When Wayne Williams joined Penticton Fire & Rescue as deputy chief nine years ago there was a waiting list for on-call firefighters. Today, as chief, he reports that he is unable to fill vacancies for on-call positions despite running recruiting drives twice a year. In Penticton, as in many other departments, career vacancies were filled from the ranks of the volunteers. Today, as many would-be firefighters are acquiring NFPA Level I & II accreditation before applying for a job, they are willing to travel further for employment. Williams has seen several of his on-call firefighters hired away by Vancouver, Surrey and Edmonton in the past two years.
| Volunteer members from Halifax Regional Fire and Emergency Services from Hubbards, an adjoining county to Halifax, work to extricate the lone survivor of a head-on crash on Highway 103 outside of Halifax in June 2008.
Photo courtesy Halifax Fire and Emergency Services.
Bernie Turpin, administrative chief with Halifax Regional Fire & Emergency Service, says his department has a fairly constant turnover rate of about 10 per cent from year to year, but it’s also in a unique situation with lots of military personnel living in the region. “They are generally willing volunteers but they are subject to transfers every few years.”
Ottawa Fire Services has a 10 to 15 per cent annual turnover rate in its volunteer and on-call ranks. Gordon Mills, deputy chief (rural services), says that while family and relationship issues seem to be cited during exit interviews as reasons for leaving the fire service, Ottawa has created a powerful attraction by consistently drawing a significant portion of its new career hires from the volunteer ranks.
Training is even more important for all those other duties that have become part and parcel of the firefighter’s day as well as public expectation: road rescue/extrication; rope rescue; confined space rescue; hazardous materials; marine firefighting; wildland firefighting; swift-water rescue; ice rescue; urban search and rescue; and medical first response. Once the skills have been acquired and a minimal level of certification attained, that skill level must be maintained. It takes time and commitment.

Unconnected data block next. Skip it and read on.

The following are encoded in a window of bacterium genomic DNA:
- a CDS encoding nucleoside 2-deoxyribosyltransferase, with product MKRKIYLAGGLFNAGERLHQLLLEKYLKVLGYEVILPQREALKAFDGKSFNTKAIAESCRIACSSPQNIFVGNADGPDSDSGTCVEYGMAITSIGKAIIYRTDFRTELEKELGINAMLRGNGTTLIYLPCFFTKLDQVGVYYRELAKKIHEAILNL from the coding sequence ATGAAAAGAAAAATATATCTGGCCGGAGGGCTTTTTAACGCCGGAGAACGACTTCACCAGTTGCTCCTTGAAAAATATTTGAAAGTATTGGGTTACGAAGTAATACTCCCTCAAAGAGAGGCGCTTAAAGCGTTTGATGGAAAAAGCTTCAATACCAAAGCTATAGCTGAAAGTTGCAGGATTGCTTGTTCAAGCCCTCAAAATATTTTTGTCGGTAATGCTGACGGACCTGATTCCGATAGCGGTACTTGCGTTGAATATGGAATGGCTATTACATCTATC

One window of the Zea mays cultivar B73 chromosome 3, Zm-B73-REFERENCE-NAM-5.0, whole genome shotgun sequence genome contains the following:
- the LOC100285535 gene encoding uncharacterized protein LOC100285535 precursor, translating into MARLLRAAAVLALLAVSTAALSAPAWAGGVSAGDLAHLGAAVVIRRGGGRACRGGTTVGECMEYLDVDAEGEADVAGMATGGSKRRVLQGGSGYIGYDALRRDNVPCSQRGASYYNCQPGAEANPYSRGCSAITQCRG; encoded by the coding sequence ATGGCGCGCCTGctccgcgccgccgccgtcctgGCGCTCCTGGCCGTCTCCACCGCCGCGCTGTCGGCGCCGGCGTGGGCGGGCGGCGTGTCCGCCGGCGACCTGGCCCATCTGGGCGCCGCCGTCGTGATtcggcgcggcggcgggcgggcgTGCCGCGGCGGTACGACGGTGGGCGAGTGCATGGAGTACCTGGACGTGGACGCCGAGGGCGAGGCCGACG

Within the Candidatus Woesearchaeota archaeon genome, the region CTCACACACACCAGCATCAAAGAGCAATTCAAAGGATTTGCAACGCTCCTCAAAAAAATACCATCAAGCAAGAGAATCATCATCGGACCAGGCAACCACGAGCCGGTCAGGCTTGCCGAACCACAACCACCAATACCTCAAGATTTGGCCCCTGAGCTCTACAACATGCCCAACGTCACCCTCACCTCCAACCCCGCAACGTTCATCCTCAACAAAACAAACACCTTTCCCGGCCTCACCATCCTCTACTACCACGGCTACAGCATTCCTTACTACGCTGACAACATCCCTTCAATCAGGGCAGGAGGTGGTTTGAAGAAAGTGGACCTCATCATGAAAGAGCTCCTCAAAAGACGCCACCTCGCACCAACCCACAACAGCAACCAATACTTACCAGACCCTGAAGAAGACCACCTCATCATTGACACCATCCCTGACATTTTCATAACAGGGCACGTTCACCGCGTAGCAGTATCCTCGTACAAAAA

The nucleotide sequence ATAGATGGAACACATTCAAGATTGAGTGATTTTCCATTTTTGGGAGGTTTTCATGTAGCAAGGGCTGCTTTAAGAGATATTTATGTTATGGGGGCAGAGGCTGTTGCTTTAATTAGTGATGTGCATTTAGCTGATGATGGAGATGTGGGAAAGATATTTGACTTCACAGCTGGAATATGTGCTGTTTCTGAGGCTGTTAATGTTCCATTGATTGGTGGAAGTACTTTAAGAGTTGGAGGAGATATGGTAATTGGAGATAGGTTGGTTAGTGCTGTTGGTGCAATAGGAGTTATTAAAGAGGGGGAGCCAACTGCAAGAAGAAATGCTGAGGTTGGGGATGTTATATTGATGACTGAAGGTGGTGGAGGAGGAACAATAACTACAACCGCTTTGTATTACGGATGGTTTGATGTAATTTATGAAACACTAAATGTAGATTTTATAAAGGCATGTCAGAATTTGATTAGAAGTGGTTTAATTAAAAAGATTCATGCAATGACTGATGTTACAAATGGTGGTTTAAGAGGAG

Mills from Ottawa says, “keeping their time structured, productive and fun is the key. Instilling a sense of pride with station clothing, uniforms, proper gear and reliable equipment that they feel competent in operating, all contributes to building a team and instilling a sense of ownership.”
It takes many hours of drill and training to meet minimum standards for volunteer or auxiliary firefighters. Even those arriving with Level I & II require a structured introduction and orientation into the department. Over the past 20 years, occupational health and safety, workers compensation legislation and ultimately Bill C-45 have put the onus on the employer to be proactive in providing the right equipment and training to do the job and responsible supervision, along with appropriate documentation.
For paid on-call and volunteer firefighters, responses during working hours can place a strain on their employers as call volumes rise in growing communities, especially between nine and five, Monday through Friday. Dave Mitchell, former communications chief with Vancouver Fire & Rescue and now a consultant, has done call-volume surveys for communities demonstrating that the hours of peak demand for firefighter availability are also the hours of lowest availability. There is a critical mass of population, call volume and public expectations that ultimately sees a community completing the volunteer-composite-full career staffing model. There are tipping points along the way, tied to the ability of the community to finance the change to career from volunteer.
The fixed costs associated with maintaining a fire department will remain constant whether the agency is made up of volunteers, career firefighters or a combination. The costs of the building, apparatus and equipment are the same. The variable in the equation is the cost of the human factor. Volunteers or paid on-call firefighters represent a fraction of the costs associated with a full-time, career position no matter how the volunteers are remunerated – honorarium, stipend or pay per call. As budgets have tightened over the past decade, and with that belt tightening now exacerbated by the economic events of the past year, many communities may have reached the point at which they should move to full-time firefighters, at least for the Monday to Friday daytime hours, but they just can’t afford to do so.